Ensuring best practice for BOP’s best growers

Phillippa Wright is behind the new not-for-profit, community-based co-operative called Pick BOP.

Growers that employ their own staff – and others operating businesses or working in the kiwifruit industry – can now gain advice on employment relations from a newly-formed co-operative based in Te Puke.

Phillippa Wright has formed the new, not-for-profit, community-based co-operative called Pick BOP, to help the local horticulture industry lift its game in terms of employment practices.

Phillippa, who has 15 years’ experience working in human resources, health and safety, and quality and compliance packhouse roles, says breaches to workers’ rights and confusion about compliance have the potential to affect horticulture’s reputation and bottom line.

“We’ve all heard stories of exploited workers and that’s a bad look for the industry and New Zealand exports,” says Phillippa.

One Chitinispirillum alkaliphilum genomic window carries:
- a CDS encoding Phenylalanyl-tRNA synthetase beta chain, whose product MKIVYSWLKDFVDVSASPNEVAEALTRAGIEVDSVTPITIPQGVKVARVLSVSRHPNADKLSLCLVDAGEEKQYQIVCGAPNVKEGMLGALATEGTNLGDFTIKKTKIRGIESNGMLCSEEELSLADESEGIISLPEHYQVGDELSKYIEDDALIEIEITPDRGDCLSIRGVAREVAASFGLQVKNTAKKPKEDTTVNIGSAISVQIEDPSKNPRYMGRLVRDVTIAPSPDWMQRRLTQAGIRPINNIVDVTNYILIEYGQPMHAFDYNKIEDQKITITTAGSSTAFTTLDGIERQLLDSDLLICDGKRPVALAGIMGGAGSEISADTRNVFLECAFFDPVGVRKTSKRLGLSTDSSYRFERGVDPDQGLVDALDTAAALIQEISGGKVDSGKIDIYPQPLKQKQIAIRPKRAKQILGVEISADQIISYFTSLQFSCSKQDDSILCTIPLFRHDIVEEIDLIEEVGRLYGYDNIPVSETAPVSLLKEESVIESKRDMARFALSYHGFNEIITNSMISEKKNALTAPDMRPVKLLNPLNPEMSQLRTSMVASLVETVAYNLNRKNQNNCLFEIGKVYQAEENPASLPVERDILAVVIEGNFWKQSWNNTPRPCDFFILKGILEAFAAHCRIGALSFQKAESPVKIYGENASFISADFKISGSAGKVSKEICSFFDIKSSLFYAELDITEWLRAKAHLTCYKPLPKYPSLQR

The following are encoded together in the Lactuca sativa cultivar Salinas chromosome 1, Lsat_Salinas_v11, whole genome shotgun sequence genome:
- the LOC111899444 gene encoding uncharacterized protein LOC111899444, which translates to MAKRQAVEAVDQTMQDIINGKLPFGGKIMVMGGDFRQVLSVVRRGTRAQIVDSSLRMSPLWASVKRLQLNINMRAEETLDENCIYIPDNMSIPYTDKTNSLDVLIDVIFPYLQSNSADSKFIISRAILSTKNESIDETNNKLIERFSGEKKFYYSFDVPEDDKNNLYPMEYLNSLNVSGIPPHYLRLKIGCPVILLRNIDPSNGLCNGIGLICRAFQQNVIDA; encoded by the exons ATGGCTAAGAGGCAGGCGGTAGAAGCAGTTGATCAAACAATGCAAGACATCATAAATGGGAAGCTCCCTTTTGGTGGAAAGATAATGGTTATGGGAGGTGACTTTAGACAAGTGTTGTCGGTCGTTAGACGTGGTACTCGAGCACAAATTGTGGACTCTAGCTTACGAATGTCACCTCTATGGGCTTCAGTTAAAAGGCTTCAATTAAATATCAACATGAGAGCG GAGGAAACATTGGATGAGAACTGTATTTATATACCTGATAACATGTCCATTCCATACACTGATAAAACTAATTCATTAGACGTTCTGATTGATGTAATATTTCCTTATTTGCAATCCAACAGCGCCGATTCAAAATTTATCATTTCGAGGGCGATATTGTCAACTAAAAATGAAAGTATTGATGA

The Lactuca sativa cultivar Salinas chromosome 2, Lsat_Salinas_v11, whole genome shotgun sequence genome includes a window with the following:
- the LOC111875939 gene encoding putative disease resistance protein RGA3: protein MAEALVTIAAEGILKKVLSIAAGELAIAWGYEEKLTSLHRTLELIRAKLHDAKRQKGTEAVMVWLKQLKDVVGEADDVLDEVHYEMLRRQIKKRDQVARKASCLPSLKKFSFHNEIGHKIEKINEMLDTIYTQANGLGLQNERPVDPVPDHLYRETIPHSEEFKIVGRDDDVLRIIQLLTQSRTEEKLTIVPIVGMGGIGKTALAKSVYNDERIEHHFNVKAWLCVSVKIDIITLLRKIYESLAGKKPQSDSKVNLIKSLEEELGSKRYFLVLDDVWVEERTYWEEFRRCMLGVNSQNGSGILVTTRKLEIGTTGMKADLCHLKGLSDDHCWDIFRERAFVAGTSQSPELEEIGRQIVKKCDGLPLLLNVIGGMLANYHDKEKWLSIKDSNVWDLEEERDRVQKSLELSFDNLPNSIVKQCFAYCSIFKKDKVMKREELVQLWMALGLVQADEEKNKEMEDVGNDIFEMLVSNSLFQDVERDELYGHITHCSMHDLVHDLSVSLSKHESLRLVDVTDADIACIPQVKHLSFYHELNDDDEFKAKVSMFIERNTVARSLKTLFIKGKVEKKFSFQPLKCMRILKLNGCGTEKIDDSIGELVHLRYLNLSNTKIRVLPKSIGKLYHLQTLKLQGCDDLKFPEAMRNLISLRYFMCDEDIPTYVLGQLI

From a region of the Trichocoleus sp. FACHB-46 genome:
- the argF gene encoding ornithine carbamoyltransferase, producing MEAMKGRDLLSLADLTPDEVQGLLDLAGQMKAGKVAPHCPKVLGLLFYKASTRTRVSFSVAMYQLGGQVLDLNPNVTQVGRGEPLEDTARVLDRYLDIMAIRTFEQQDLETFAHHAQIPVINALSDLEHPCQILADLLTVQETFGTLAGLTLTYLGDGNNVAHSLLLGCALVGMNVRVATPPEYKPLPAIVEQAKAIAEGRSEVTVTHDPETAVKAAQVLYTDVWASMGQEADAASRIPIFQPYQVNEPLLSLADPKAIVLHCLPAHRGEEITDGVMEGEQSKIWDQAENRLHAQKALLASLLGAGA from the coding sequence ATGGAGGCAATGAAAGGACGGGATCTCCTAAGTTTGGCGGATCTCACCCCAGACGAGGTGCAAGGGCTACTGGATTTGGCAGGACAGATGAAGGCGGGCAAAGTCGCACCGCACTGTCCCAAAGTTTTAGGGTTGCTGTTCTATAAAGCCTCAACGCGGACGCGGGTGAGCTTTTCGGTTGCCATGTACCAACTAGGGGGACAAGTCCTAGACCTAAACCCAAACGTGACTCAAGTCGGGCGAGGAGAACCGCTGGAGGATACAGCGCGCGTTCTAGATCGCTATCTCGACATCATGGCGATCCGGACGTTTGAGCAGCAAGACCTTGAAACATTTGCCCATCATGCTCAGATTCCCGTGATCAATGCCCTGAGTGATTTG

“Pick BOP is a recruitment office with a commitment to best practice, offering high quality services specific to the horticulture industry.

“International customers are also increasingly looking at a grower’s social responsibility. Making sure staff are well trained and safe are just as important for the bottom line as the product quality, so it’s win-win.”

Phillippa says the idea is to give co-operative members access to training and support in areas like recruitment, labour laws and Recognised Seasonal Employer management.

The co-operative will keep members up-to-date with the latest regulations and specialist knowledge so they can be confident they are on the right side of the law and are maintaining high standards.

“There is a membership fee. Growers email or come in and see me and I then complete an audit with them to ensure they currently have good HR and health and safety practices. 

“When the audit is complete a recommendation is put forward to the executive committee and they decide if the member is able to join the cooperative,” says Phillippa, who says Pick BOP serves a different role to industry advocacy groups.

“What I saw missing was a collaborative solution. We want to make things transparent for members, by not accepting any non-compliant behavior.”

Pick BOP opened its doors in Te Puke on January 29 and so far has 10 members.


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